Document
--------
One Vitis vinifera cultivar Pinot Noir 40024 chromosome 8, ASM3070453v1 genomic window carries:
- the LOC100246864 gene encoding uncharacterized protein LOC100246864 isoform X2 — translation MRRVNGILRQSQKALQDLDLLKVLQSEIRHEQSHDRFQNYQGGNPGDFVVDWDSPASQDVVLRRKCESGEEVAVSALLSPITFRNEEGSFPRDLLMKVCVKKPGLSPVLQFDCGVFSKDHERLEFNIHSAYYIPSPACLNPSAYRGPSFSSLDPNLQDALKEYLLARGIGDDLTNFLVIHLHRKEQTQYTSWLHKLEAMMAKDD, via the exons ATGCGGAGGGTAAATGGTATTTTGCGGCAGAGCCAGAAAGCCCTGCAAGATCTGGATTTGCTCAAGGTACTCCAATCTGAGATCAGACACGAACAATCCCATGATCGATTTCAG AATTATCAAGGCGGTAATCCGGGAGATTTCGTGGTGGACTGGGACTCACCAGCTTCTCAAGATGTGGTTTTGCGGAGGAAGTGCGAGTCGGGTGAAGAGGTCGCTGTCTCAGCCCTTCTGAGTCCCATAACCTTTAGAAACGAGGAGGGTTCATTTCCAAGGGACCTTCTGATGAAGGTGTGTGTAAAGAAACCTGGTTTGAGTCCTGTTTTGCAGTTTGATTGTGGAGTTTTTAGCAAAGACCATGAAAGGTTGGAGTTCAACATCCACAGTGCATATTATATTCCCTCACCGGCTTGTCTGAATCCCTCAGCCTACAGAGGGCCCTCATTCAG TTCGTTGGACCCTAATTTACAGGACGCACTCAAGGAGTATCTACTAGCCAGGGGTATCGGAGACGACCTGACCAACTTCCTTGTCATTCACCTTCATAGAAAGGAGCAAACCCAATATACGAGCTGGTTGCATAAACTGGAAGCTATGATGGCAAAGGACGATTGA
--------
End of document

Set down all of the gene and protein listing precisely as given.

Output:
One Vitis vinifera cultivar Pinot Noir 40024 chromosome 8, ASM3070453v1 genomic window carries:
- the LOC100246864 gene encoding uncharacterized protein LOC100246864 isoform X2 — translation MRRVNGILRQSQKALQDLDLLKVLQSEIRHEQSHDRFQNYQGGNPGDFVVDWDSPASQDVVLRRKCESGEEVAVSALLSPITFRNEEGSFPRDLLMKVCVKKPGLSPVLQFDCGVFSKDHERLEFNIHSAYYIPSPACLNPSAYRGPSFSSLDPNLQDALKEYLLARGIGDDLTNFLVIHLHRKEQTQYTSWLHKLEAMMAKDD, via the exons ATGCGGAGGGTAAATGGTATTTTGCGGCAGAGCCAGAAAGCCCTGCAAGATCTGGATTTGCTCAAGGTACTCCAATCTGAGATCAGACACGAACAATCCCATGATCGATTTCAG AATTATCAAGGCGGTAATCCGGGAGATTTCGTGGTGGACTGGGACTCACCAGCTTCTCAAGATGTGGTTTTGCGGAGGAAGTGCGAGTCGGGTGAAGAGGTCGCTGTCTCAGCCCTTCTGAGTCCCATAACCTTTAGAAACGAGGAGGGTTCATTTCCAAGGGACCTTCTGATGAAGGTGTGTGTAAAGAAACCTGGTTTGAGTCCTGTTTTGCAGTTTGATTGTGGAGTTTTTAGCAAAGACCATGAAAGGTTGGAGTTCAACATCCACAGTGCATATTATATTCCCTCACCGGCTTGTCTGAATCCCTCAGCCTACAGAGGGCCCTCATTCAG TTCGTTGGACCCTAATTTACAGGACGCACTCAAGGAGTATCTACTAGCCAGGGGTATCGGAGACGACCTGACCAACTTCCTTGTCATTCACCTTCATAGAAAGGAGCAAACCCAATATACGAGCTGGTTGCATAAACTGGAAGCTATGATGGCAAAGGACGATTGA